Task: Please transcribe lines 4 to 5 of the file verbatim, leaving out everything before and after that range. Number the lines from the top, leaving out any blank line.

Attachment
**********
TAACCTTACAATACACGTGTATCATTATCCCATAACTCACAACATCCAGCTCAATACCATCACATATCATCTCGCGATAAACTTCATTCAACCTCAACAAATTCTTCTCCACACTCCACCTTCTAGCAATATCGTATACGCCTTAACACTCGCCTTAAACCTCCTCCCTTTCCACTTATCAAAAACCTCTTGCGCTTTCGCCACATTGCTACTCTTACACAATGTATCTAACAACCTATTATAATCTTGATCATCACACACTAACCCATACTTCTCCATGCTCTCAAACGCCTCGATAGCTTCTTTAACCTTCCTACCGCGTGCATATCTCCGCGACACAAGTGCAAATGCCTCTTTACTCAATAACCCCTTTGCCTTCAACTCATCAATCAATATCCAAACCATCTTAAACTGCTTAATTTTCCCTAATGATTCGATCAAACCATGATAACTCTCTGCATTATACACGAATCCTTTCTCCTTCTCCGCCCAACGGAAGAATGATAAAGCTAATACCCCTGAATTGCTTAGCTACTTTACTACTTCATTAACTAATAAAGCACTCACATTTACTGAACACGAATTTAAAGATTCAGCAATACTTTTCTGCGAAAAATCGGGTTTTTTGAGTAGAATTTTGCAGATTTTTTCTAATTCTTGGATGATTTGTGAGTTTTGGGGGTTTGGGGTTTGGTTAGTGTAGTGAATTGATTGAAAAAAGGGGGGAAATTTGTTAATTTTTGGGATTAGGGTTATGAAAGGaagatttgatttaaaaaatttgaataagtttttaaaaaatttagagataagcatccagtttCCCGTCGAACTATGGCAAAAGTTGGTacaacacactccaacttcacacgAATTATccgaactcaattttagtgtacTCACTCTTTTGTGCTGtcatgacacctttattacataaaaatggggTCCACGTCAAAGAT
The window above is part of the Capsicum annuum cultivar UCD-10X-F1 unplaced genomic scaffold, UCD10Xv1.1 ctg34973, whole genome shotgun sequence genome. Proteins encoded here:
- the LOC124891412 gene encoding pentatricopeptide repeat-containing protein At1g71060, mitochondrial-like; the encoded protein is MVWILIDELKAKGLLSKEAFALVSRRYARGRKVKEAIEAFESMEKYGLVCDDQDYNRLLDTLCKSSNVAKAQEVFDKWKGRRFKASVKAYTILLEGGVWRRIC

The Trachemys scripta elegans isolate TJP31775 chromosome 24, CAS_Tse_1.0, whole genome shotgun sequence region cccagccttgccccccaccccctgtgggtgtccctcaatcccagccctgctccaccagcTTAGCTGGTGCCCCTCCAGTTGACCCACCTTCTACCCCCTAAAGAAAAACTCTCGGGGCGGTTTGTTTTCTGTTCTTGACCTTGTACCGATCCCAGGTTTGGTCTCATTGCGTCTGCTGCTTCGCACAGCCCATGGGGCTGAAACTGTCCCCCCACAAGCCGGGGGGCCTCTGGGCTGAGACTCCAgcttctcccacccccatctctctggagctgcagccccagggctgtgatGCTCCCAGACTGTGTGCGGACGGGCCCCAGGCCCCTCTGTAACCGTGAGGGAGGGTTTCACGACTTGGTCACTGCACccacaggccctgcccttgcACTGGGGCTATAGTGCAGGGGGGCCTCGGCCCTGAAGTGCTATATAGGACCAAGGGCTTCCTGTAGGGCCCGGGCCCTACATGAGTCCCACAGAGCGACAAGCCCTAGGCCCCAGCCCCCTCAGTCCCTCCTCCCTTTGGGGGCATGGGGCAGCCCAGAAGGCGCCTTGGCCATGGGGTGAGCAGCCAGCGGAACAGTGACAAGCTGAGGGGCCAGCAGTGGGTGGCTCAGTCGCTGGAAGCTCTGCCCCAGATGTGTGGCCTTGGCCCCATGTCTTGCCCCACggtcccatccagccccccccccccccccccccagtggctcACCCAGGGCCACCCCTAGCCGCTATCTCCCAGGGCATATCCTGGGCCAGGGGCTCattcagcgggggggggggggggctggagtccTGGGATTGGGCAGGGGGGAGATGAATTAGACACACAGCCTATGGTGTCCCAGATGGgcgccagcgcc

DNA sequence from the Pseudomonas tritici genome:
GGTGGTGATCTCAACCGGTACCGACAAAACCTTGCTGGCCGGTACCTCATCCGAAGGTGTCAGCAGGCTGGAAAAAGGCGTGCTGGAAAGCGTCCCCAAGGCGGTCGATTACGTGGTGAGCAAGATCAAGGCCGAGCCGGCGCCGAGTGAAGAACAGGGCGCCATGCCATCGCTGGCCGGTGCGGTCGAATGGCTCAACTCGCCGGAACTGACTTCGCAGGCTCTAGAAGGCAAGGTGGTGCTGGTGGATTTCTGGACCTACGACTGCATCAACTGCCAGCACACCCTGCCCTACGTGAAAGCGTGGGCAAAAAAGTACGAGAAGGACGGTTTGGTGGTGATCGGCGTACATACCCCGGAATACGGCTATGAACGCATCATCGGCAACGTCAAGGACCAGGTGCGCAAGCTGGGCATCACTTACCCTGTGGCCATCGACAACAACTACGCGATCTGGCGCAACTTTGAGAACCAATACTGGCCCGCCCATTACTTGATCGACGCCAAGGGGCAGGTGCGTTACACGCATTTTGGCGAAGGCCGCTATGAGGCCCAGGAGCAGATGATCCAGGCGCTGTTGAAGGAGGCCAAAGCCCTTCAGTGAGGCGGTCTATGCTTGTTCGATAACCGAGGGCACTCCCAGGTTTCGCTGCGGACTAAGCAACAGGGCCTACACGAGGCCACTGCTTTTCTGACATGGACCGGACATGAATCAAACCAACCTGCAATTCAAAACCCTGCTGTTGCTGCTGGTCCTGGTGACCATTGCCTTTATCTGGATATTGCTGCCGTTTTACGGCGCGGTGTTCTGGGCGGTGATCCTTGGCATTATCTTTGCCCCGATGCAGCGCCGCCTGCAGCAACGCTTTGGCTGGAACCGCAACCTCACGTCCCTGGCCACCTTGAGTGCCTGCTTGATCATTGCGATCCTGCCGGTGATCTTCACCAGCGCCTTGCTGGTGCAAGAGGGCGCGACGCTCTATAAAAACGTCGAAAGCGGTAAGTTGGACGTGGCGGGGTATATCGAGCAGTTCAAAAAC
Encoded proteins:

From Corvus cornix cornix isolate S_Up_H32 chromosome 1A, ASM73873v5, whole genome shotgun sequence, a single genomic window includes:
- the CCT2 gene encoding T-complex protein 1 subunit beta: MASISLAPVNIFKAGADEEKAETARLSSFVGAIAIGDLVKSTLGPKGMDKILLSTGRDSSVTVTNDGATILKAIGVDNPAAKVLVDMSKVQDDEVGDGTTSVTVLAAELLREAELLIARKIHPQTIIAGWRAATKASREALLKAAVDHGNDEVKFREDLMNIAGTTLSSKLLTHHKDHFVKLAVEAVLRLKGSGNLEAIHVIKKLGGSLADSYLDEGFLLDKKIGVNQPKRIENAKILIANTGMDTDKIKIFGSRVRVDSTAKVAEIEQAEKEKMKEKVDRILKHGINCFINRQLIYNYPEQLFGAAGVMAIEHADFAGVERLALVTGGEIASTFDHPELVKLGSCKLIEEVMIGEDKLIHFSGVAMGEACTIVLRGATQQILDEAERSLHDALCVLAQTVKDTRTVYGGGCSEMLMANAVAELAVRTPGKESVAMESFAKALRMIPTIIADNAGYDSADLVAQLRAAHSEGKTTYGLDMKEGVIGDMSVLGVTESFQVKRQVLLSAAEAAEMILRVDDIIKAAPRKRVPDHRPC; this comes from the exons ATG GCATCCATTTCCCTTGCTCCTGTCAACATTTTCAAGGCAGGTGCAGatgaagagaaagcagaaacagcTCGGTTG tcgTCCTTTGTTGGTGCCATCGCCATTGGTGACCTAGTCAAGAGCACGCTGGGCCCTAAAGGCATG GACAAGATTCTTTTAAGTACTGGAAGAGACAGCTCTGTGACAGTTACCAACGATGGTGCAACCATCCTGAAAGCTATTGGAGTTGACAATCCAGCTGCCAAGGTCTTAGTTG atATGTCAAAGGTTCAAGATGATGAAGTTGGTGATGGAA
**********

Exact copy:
The Trachemys scripta elegans isolate TJP31775 chromosome 24, CAS_Tse_1.0, whole genome shotgun sequence region cccagccttgccccccaccccctgtgggtgtccctcaatcccagccctgctccaccagcTTAGCTGGTGCCCCTCCAGTTGACCCACCTTCTACCCCCTAAAGAAAAACTCTCGGGGCGGTTTGTTTTCTGTTCTTGACCTTGTACCGATCCCAGGTTTGGTCTCATTGCGTCTGCTGCTTCGCACAGCCCATGGGGCTGAAACTGTCCCCCCACAAGCCGGGGGGCCTCTGGGCTGAGACTCCAgcttctcccacccccatctctctggagctgcagccccagggctgtgatGCTCCCAGACTGTGTGCGGACGGGCCCCAGGCCCCTCTGTAACCGTGAGGGAGGGTTTCACGACTTGGTCACTGCACccacaggccctgcccttgcACTGGGGCTATAGTGCAGGGGGGCCTCGGCCCTGAAGTGCTATATAGGACCAAGGGCTTCCTGTAGGGCCCGGGCCCTACATGAGTCCCACAGAGCGACAAGCCCTAGGCCCCAGCCCCCTCAGTCCCTCCTCCCTTTGGGGGCATGGGGCAGCCCAGAAGGCGCCTTGGCCATGGGGTGAGCAGCCAGCGGAACAGTGACAAGCTGAGGGGCCAGCAGTGGGTGGCTCAGTCGCTGGAAGCTCTGCCCCAGATGTGTGGCCTTGGCCCCATGTCTTGCCCCACggtcccatccagccccccccccccccccccccagtggctcACCCAGGGCCACCCCTAGCCGCTATCTCCCAGGGCATATCCTGGGCCAGGGGCTCattcagcgggggggggggggggctggagtccTGGGATTGGGCAGGGGGGAGATGAATTAGACACACAGCCTATGGTGTCCCAGATGGgcgccagcgcc

DNA sequence from the Pseudomonas tritici genome: